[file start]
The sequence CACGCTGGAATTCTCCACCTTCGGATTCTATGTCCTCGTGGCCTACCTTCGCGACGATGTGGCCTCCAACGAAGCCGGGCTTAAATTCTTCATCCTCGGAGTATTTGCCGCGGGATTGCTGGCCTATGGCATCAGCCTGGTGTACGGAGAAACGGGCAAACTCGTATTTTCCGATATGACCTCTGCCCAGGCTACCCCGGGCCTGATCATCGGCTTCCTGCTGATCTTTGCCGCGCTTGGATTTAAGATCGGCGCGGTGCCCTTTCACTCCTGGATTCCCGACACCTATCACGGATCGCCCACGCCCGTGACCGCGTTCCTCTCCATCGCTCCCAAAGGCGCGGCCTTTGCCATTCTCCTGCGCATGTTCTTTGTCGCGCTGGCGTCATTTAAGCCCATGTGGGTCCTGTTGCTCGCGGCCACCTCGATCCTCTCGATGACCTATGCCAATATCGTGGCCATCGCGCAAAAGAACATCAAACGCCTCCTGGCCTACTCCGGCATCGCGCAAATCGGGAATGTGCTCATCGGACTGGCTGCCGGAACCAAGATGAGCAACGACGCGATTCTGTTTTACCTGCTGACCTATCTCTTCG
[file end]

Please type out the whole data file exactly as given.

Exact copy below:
The sequence CACGCTGGAATTCTCCACCTTCGGATTCTATGTCCTCGTGGCCTACCTTCGCGACGATGTGGCCTCCAACGAAGCCGGGCTTAAATTCTTCATCCTCGGAGTATTTGCCGCGGGATTGCTGGCCTATGGCATCAGCCTGGTGTACGGAGAAACGGGCAAACTCGTATTTTCCGATATGACCTCTGCCCAGGCTACCCCGGGCCTGATCATCGGCTTCCTGCTGATCTTTGCCGCGCTTGGATTTAAGATCGGCGCGGTGCCCTTTCACTCCTGGATTCCCGACACCTATCACGGATCGCCCACGCCCGTGACCGCGTTCCTCTCCATCGCTCCCAAAGGCGCGGCCTTTGCCATTCTCCTGCGCATGTTCTTTGTCGCGCTGGCGTCATTTAAGCCCATGTGGGTCCTGTTGCTCGCGGCCACCTCGATCCTCTCGATGACCTATGCCAATATCGTGGCCATCGCGCAAAAGAACATCAAACGCCTCCTGGCCTACTCCGGCATCGCGCAAATCGGGAATGTGCTCATCGGACTGGCTGCCGGAACCAAGATGAGCAACGACGCGATTCTGTTTTACCTGCTGACCTATCTCTTCG